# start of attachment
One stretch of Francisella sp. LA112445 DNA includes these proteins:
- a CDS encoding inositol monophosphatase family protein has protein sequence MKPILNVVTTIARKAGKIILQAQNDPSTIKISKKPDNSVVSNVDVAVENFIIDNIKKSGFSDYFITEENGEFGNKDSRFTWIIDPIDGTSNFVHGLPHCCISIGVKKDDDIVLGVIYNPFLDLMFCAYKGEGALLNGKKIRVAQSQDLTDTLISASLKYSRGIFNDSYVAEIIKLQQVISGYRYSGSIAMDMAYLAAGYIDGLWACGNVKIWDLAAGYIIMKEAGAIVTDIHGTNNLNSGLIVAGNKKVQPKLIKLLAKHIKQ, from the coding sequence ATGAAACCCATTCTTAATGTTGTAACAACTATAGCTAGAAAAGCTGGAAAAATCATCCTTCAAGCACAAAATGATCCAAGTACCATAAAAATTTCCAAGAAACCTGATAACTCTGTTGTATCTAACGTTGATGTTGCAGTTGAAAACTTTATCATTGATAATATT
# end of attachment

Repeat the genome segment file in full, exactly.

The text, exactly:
One stretch of Francisella sp. LA112445 DNA includes these proteins:
- a CDS encoding inositol monophosphatase family protein has protein sequence MKPILNVVTTIARKAGKIILQAQNDPSTIKISKKPDNSVVSNVDVAVENFIIDNIKKSGFSDYFITEENGEFGNKDSRFTWIIDPIDGTSNFVHGLPHCCISIGVKKDDDIVLGVIYNPFLDLMFCAYKGEGALLNGKKIRVAQSQDLTDTLISASLKYSRGIFNDSYVAEIIKLQQVISGYRYSGSIAMDMAYLAAGYIDGLWACGNVKIWDLAAGYIIMKEAGAIVTDIHGTNNLNSGLIVAGNKKVQPKLIKLLAKHIKQ, from the coding sequence ATGAAACCCATTCTTAATGTTGTAACAACTATAGCTAGAAAAGCTGGAAAAATCATCCTTCAAGCACAAAATGATCCAAGTACCATAAAAATTTCCAAGAAACCTGATAACTCTGTTGTATCTAACGTTGATGTTGCAGTTGAAAACTTTATCATTGATAATATT